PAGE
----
Souls III's Weapon Arts system also feels very Bloodborne-y in that if gives your standard weapons much more to do. The arms in III aren't quite as complex as the transforming trick weapons of Bloodborne, but each one comes equipped with a special skill that can range from a simple buff to a devastating attack (or series of attacks). In most cases, you'll have to go into a power stance (holding it with both hands) to unleash a Weapon Art, but the type of shield you use can affect your move set as well—some shields have their own attacks, while others are specially designed to let you use a Weapon Art while holding said weapon with only one hand. In the time I've spent tinkering with this new system, I've found that it adds just the right amount of complexity without giving the player too much to think about in the midst of combat.
Above all, Dark Souls III feels as if it's finally giving its developers some breathing room. While the series has grown into one of the most lauded new brands in recent memory, the console versions in particular have been plagued with technical problems—just ask anyone who suffered through Dark Souls' Blight Town on the PS3 or XBox 360. In Souls III, the environments I've travelled through feel just as dense and rich with details as those in Bloodborne, even if From Software is shooting for a much different vibe.
And that vibe for Dark Souls III is "ugly," albeit intentionally so—it's very well-crafted ugliness. 2014's Dark Souls II contains some pretty picturesque environments—like the main hub, Majula—but Souls III's sense of drabness feels ripped straight from Demon's Souls. I expect some future areas to break a little from this trend, but so far, I've been wandering through a world of browns and greys, which is actually pretty fitting for a game that uses ashes as a key element of its premise. And it's not just the backdrops that portray a hopeless and hateful world; the enemies feel much more rotted, deformed, and ugly in this latest installment, and will often transform into horrible, asymmetrical abominations like something right out of Bloodborne.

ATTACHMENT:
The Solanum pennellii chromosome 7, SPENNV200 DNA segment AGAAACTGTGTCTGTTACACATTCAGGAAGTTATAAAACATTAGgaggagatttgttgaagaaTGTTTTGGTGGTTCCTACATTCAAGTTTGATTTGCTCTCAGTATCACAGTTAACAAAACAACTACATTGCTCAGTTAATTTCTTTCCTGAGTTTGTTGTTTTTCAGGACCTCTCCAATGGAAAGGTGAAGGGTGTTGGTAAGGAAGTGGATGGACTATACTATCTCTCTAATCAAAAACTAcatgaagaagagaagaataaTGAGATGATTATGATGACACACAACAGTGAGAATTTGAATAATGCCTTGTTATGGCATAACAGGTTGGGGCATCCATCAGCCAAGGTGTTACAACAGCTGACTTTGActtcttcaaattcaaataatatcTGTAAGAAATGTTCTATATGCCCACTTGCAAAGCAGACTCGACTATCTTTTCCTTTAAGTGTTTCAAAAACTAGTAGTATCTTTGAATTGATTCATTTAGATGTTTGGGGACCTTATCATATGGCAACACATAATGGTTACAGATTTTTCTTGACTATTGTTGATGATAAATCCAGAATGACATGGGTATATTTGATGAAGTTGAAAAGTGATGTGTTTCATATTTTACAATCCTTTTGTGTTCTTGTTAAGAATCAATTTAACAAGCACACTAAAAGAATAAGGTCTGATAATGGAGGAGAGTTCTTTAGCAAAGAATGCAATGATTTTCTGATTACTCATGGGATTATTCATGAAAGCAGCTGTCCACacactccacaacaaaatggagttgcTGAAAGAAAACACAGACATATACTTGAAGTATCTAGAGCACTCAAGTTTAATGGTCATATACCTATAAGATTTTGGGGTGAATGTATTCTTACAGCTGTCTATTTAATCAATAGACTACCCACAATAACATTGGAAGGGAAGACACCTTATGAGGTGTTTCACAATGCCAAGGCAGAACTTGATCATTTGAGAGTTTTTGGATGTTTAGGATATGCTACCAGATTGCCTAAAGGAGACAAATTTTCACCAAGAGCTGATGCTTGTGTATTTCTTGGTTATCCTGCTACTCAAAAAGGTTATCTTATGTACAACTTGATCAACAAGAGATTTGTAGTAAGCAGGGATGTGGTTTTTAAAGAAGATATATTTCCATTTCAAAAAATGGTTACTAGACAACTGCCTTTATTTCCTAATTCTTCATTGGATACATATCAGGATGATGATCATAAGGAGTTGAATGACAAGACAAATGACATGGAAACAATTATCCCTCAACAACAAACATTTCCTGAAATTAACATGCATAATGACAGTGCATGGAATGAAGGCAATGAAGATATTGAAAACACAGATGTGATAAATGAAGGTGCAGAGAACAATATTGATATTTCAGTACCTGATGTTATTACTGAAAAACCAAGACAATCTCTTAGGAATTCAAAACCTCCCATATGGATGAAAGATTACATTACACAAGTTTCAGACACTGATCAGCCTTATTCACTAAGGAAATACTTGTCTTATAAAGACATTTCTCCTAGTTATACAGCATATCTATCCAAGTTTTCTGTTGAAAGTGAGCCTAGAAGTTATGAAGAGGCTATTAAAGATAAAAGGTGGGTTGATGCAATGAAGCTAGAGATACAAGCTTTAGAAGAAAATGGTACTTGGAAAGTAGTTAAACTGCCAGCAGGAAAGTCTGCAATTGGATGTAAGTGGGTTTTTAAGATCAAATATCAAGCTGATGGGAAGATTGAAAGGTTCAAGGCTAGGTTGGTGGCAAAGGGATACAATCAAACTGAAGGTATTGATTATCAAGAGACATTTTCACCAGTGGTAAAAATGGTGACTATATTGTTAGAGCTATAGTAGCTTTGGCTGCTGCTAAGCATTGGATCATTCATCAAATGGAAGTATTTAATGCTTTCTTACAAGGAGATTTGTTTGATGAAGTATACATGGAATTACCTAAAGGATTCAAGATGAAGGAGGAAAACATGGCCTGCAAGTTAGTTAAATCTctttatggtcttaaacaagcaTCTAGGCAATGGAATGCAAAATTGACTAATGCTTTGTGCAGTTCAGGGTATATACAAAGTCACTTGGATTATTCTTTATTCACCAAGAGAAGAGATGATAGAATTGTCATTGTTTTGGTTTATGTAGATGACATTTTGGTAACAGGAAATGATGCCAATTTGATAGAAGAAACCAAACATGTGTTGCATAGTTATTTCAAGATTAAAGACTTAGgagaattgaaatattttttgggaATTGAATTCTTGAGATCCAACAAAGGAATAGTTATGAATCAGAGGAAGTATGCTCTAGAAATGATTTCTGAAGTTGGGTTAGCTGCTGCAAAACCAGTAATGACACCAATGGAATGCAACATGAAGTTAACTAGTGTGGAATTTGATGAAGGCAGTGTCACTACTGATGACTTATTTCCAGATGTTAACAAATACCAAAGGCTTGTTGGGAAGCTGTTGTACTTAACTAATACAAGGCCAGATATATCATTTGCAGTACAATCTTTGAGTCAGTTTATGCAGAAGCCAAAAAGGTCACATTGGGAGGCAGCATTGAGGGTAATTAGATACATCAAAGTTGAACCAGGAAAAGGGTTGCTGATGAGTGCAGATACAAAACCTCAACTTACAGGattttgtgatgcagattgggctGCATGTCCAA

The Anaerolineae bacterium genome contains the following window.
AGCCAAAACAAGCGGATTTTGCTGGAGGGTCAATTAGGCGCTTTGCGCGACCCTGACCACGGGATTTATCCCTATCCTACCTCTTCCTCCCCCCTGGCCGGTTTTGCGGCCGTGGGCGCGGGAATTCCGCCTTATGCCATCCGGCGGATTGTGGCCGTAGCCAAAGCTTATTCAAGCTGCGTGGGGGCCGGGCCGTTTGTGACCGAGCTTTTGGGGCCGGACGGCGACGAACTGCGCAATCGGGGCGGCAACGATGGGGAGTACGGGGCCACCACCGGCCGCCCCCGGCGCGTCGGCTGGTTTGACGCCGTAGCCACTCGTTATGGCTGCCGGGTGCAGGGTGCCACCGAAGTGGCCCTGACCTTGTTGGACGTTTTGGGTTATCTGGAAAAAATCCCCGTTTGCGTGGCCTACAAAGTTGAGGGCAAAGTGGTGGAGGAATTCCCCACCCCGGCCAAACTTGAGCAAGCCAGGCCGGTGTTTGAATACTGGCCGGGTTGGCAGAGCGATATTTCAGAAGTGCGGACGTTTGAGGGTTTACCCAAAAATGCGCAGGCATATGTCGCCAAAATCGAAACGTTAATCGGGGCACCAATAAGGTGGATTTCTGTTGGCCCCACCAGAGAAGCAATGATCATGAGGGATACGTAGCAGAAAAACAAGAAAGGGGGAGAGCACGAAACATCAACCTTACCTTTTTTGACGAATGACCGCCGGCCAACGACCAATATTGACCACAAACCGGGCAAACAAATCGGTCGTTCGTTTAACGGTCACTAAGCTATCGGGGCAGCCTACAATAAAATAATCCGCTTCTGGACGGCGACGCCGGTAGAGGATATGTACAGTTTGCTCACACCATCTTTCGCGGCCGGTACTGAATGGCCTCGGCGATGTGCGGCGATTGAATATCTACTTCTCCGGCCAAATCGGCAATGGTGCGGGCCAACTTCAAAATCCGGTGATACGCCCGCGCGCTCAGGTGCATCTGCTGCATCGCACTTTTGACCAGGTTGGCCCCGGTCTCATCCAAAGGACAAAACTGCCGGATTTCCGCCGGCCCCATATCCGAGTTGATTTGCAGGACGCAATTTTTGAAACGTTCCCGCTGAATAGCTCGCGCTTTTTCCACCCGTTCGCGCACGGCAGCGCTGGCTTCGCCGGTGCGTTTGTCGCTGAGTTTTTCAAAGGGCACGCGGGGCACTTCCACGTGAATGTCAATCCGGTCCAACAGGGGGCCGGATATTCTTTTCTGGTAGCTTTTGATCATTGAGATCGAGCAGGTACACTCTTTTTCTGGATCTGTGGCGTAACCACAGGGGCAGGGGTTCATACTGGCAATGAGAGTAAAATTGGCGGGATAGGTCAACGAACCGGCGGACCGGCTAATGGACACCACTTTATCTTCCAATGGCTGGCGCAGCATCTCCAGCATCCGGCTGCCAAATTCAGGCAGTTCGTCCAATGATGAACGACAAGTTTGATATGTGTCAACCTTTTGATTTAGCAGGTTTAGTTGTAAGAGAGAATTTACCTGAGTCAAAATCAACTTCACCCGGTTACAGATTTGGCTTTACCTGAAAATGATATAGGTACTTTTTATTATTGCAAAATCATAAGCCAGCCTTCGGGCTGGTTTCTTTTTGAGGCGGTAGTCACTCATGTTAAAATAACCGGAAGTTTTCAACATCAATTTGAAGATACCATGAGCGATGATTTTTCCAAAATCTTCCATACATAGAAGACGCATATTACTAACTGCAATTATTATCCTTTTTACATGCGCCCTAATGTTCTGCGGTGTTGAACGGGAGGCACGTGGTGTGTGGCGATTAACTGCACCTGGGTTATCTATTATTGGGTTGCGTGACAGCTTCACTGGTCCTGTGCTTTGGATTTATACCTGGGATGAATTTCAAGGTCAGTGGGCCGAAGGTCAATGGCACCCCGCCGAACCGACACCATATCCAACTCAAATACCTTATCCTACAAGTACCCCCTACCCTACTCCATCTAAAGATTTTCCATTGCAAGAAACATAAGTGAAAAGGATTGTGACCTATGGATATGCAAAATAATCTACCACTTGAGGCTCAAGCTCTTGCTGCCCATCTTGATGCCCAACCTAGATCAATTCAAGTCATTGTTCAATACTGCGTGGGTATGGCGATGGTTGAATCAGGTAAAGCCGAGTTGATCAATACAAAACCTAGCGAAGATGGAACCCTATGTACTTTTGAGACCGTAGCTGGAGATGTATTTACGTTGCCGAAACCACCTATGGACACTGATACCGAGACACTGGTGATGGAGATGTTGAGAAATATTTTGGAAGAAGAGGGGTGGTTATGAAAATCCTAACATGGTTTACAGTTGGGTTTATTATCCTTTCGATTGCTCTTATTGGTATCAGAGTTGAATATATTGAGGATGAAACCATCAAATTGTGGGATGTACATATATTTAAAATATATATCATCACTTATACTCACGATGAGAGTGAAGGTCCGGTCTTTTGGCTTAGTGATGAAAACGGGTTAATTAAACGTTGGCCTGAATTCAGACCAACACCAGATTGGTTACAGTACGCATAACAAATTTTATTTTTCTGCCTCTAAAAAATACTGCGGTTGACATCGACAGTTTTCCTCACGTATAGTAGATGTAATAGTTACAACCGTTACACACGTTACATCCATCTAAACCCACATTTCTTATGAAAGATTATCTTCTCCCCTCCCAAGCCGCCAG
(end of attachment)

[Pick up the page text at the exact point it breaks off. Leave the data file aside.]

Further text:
Of course, there's something to be said about the possibility of the Souls series growing stale—especially since From Software has been developing these massive RPGs annually for the past three years. Even so, no one has outdone them at their formula—and few have even bothered trying—meaning there's really nowhere else to go for this kind of an experience. And even though the unstable frame rate of my aging PC sent me to bed with a literal headache last night, I woke up bright and early this morning to sink a few more hours into Dark Souls III, and not just for the sake of writing this article. Simply put, the game has been a damn good time, even though I have to wonder how From hasn't simply burned themselves out of existence with so much stuff in the pipeline.
And, as with any Souls game, it's hard to even know where to begin talking about the complicated creation in front of me. Since I'm part of the privileged few allowed access to Dark Souls III, I'll turn the floor over to you kind readers. What, exactly, do you want to know about this new game? Please leave your answers in the comments, and I'll respond to them in my next round of pre-release coverage (or the upcoming review-in-progress). Keep in mind, though, that we're limited to which areas we can currently write about, so broader questions are preferred in this case.